• Paula Hammack

Children Walk Miles for School

Updated: Jul 20

I ended my prior blog with being invited to see the community where Tirian lived. It is not on the tourist track and actually has no roads leading to it, so while they have had outsider visitors before, they were very few and far between. The first place we visited was the school which had around 620 students at the time- many coming from long distances so  having to live in dormitories at the school.  However the school was in danger of shutting down as the one water well they had was drying up.  It had been built at only about 90 meters depth and the aquifer there dried up in the annual drought.  I was invited to look in the vastly overcrowded classrooms, and dormitories where children slept 2 to a bed and many of the beds had no mattresses or blankets. I also visited the teacher housing which was woefully inadequate.


I offered to put in a well, and to build new classrooms, and dormitories and to increase the teacher housing capacity through our Foundation.  The

Over the next year or so we built a new teacher housing unit and 4 classrooms and a dormitory.  We also provided mattresses and bedding for all the bunks that were in need.  We bought computers for each of the teachers (16)  and that required us putting in solar panels to fuel the computers. There is no internet but with computers the teachers could manage and organize the children's work far more easily than having to deal with piles of paper.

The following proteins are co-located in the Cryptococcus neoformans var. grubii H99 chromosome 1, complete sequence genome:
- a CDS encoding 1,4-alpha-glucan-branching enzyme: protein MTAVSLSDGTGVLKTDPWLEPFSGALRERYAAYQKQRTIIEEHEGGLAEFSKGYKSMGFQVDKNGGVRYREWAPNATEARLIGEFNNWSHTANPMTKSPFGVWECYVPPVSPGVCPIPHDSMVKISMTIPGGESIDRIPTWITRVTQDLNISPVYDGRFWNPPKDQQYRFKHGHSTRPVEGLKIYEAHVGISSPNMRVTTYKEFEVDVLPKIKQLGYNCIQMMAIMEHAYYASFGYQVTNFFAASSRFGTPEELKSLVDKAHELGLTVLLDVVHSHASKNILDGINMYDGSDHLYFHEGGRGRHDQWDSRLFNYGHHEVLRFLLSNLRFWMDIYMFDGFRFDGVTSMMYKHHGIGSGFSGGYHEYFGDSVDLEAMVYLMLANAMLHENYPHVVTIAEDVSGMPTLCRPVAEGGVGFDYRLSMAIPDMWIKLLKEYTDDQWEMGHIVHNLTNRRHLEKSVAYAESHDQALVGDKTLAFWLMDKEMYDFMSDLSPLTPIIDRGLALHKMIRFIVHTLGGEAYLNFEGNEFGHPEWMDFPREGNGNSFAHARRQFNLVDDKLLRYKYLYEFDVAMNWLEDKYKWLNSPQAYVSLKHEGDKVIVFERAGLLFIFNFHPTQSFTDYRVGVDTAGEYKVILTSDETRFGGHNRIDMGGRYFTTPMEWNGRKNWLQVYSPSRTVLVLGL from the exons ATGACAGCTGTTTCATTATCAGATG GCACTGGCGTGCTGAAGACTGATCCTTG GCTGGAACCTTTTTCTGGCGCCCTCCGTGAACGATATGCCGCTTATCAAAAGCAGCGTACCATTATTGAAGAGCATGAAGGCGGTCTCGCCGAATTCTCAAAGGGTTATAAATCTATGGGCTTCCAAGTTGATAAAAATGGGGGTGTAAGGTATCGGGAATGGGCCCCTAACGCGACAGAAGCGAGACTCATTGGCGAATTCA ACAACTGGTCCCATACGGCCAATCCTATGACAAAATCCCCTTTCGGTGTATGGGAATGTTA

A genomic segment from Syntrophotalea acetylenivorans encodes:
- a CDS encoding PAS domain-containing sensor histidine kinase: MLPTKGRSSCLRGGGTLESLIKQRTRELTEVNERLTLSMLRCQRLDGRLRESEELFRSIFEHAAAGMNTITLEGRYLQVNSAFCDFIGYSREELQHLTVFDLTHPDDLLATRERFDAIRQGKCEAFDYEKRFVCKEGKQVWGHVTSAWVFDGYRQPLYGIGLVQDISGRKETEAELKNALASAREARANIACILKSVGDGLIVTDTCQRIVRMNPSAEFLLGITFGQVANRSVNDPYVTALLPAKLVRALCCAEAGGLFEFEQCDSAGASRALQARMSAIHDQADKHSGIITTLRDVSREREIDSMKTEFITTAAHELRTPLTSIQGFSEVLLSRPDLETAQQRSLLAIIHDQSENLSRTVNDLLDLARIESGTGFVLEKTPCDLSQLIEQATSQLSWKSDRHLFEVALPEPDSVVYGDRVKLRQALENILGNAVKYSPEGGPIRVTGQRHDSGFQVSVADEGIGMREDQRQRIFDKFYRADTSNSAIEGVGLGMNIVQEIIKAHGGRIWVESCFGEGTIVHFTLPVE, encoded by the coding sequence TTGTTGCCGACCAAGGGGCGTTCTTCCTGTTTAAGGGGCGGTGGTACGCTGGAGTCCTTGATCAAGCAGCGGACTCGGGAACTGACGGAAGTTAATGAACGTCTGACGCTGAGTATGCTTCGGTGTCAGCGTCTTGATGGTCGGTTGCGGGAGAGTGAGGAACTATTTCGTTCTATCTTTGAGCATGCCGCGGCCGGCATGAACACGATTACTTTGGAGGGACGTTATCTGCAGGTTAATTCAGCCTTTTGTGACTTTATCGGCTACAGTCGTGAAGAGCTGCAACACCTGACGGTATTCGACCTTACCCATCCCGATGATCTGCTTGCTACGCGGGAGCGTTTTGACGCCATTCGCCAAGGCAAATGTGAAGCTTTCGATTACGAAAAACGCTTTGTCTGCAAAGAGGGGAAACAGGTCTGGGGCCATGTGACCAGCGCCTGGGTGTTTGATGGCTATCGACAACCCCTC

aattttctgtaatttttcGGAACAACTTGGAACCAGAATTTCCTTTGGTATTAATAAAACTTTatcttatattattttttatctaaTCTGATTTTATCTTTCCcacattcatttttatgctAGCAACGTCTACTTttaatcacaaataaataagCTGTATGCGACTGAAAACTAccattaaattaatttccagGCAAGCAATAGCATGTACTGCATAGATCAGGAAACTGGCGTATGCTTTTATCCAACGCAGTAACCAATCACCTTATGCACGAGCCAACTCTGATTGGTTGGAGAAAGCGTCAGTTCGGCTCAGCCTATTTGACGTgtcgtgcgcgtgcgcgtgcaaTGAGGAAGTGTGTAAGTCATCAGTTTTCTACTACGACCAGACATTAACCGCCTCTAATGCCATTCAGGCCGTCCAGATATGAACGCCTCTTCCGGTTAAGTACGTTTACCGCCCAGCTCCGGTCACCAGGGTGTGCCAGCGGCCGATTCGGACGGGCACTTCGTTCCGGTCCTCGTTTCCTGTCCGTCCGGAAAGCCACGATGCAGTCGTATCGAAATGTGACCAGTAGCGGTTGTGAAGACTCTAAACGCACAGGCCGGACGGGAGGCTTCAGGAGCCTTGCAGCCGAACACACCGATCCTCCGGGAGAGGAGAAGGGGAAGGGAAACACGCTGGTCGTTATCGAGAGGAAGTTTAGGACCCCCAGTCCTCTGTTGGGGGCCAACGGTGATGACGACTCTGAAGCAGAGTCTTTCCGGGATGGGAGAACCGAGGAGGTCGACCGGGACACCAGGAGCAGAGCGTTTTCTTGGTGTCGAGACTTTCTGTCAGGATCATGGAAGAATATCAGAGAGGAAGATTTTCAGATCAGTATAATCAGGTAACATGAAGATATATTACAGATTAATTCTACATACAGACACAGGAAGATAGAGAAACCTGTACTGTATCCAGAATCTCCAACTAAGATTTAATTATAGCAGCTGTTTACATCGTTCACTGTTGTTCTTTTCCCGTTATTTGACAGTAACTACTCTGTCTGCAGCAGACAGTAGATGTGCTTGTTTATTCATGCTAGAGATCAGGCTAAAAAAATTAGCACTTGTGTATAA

None of the children in these remote areas had ever seen playground equipment so as a treat we decided to buy such equipment.  We bought 8 sets of roundabouts, swings, slides and other fun things and my what a hit they were. The word soon got out and children walked miles and miles from far away communities to come and play on the equipment. 


Since all this was done we have built a lot more classrooms, more teacher housing, and today in 2020 we are finishing yet another dorm.  One of the benefits of what we have done is that the national score given to schools based on performance has gone up every single year since we started helping the children, and some children have come up to me and said "thank you for making this a happy school”. 


As population grows there will be a continual need for more classrooms, more dormitories, more teacher housing, more toilets and more money to help the children's parents pay for school. There is no free school in Kenya even though school is mandatory through 8th grade.



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Sterling Africa Foundation

Sterling Africa Foundation supports certain disadvantaged Maasai communities in Kenya.  Click here for more Information.  The Sterling Africa Foundation was formerly known as the Sterling Hammack Foundation.  We have rebranded to emphasize our focus on helping the Maasai communities in Africa.

Email: info@SterlingAfricaFoundation.org

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